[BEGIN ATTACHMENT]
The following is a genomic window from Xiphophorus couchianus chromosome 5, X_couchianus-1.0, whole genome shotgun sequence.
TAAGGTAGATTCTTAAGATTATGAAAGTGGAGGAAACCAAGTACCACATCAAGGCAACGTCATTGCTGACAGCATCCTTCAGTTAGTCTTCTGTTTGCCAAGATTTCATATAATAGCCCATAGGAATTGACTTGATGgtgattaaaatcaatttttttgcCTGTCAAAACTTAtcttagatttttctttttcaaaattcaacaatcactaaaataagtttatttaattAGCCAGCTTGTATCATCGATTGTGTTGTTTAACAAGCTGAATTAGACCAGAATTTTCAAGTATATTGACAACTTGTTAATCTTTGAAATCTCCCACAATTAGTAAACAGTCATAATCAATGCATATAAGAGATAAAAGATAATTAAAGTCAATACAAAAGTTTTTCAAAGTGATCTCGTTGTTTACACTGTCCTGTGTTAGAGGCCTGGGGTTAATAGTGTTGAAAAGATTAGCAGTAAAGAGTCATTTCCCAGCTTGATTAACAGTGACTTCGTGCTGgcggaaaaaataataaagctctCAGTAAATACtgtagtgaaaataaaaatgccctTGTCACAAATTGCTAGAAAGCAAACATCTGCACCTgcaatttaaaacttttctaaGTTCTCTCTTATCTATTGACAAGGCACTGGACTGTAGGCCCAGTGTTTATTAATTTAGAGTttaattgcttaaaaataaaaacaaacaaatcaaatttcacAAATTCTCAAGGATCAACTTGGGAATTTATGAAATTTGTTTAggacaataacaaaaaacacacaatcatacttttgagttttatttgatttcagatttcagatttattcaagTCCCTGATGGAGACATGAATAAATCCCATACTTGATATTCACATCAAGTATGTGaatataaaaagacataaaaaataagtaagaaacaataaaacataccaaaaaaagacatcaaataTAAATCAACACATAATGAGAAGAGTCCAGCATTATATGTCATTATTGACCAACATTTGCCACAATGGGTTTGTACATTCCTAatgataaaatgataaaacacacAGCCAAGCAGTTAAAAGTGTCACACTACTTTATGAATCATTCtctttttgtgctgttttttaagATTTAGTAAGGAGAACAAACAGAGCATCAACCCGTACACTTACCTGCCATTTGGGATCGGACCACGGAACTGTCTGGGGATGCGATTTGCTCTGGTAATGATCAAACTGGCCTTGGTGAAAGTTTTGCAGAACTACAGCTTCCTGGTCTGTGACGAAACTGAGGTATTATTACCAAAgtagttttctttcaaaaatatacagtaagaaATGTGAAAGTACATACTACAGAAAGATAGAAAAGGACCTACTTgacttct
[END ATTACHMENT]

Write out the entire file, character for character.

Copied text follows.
The following is a genomic window from Xiphophorus couchianus chromosome 5, X_couchianus-1.0, whole genome shotgun sequence.
TAAGGTAGATTCTTAAGATTATGAAAGTGGAGGAAACCAAGTACCACATCAAGGCAACGTCATTGCTGACAGCATCCTTCAGTTAGTCTTCTGTTTGCCAAGATTTCATATAATAGCCCATAGGAATTGACTTGATGgtgattaaaatcaatttttttgcCTGTCAAAACTTAtcttagatttttctttttcaaaattcaacaatcactaaaataagtttatttaattAGCCAGCTTGTATCATCGATTGTGTTGTTTAACAAGCTGAATTAGACCAGAATTTTCAAGTATATTGACAACTTGTTAATCTTTGAAATCTCCCACAATTAGTAAACAGTCATAATCAATGCATATAAGAGATAAAAGATAATTAAAGTCAATACAAAAGTTTTTCAAAGTGATCTCGTTGTTTACACTGTCCTGTGTTAGAGGCCTGGGGTTAATAGTGTTGAAAAGATTAGCAGTAAAGAGTCATTTCCCAGCTTGATTAACAGTGACTTCGTGCTGgcggaaaaaataataaagctctCAGTAAATACtgtagtgaaaataaaaatgccctTGTCACAAATTGCTAGAAAGCAAACATCTGCACCTgcaatttaaaacttttctaaGTTCTCTCTTATCTATTGACAAGGCACTGGACTGTAGGCCCAGTGTTTATTAATTTAGAGTttaattgcttaaaaataaaaacaaacaaatcaaatttcacAAATTCTCAAGGATCAACTTGGGAATTTATGAAATTTGTTTAggacaataacaaaaaacacacaatcatacttttgagttttatttgatttcagatttcagatttattcaagTCCCTGATGGAGACATGAATAAATCCCATACTTGATATTCACATCAAGTATGTGaatataaaaagacataaaaaataagtaagaaacaataaaacataccaaaaaaagacatcaaataTAAATCAACACATAATGAGAAGAGTCCAGCATTATATGTCATTATTGACCAACATTTGCCACAATGGGTTTGTACATTCCTAatgataaaatgataaaacacacAGCCAAGCAGTTAAAAGTGTCACACTACTTTATGAATCATTCtctttttgtgctgttttttaagATTTAGTAAGGAGAACAAACAGAGCATCAACCCGTACACTTACCTGCCATTTGGGATCGGACCACGGAACTGTCTGGGGATGCGATTTGCTCTGGTAATGATCAAACTGGCCTTGGTGAAAGTTTTGCAGAACTACAGCTTCCTGGTCTGTGACGAAACTGAGGTATTATTACCAAAgtagttttctttcaaaaatatacagtaagaaATGTGAAAGTACATACTACAGAAAGATAGAAAAGGACCTACTTgacttct